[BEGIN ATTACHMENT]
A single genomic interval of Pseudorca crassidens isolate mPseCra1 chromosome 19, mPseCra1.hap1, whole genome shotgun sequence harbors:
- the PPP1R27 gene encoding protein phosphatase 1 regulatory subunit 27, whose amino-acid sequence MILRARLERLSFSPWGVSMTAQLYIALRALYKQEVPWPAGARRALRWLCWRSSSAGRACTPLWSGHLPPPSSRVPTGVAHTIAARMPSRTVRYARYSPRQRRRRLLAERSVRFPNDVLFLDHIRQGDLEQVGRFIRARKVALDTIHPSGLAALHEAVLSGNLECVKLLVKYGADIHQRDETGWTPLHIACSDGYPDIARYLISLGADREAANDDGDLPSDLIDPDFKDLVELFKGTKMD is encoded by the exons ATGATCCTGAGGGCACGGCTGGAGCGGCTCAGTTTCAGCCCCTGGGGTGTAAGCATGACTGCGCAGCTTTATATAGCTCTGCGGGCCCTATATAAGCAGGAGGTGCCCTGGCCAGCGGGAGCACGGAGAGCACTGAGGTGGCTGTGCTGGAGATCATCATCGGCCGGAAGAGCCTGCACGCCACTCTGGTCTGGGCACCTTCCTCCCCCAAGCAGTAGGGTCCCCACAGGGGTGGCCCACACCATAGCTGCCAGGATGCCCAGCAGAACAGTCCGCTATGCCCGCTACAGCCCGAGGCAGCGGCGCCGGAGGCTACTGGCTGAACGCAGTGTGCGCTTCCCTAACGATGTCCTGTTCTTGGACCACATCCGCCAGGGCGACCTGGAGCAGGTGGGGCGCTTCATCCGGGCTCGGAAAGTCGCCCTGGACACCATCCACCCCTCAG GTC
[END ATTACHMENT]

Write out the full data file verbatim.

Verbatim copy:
A single genomic interval of Pseudorca crassidens isolate mPseCra1 chromosome 19, mPseCra1.hap1, whole genome shotgun sequence harbors:
- the PPP1R27 gene encoding protein phosphatase 1 regulatory subunit 27, whose amino-acid sequence MILRARLERLSFSPWGVSMTAQLYIALRALYKQEVPWPAGARRALRWLCWRSSSAGRACTPLWSGHLPPPSSRVPTGVAHTIAARMPSRTVRYARYSPRQRRRRLLAERSVRFPNDVLFLDHIRQGDLEQVGRFIRARKVALDTIHPSGLAALHEAVLSGNLECVKLLVKYGADIHQRDETGWTPLHIACSDGYPDIARYLISLGADREAANDDGDLPSDLIDPDFKDLVELFKGTKMD is encoded by the exons ATGATCCTGAGGGCACGGCTGGAGCGGCTCAGTTTCAGCCCCTGGGGTGTAAGCATGACTGCGCAGCTTTATATAGCTCTGCGGGCCCTATATAAGCAGGAGGTGCCCTGGCCAGCGGGAGCACGGAGAGCACTGAGGTGGCTGTGCTGGAGATCATCATCGGCCGGAAGAGCCTGCACGCCACTCTGGTCTGGGCACCTTCCTCCCCCAAGCAGTAGGGTCCCCACAGGGGTGGCCCACACCATAGCTGCCAGGATGCCCAGCAGAACAGTCCGCTATGCCCGCTACAGCCCGAGGCAGCGGCGCCGGAGGCTACTGGCTGAACGCAGTGTGCGCTTCCCTAACGATGTCCTGTTCTTGGACCACATCCGCCAGGGCGACCTGGAGCAGGTGGGGCGCTTCATCCGGGCTCGGAAAGTCGCCCTGGACACCATCCACCCCTCAG GTC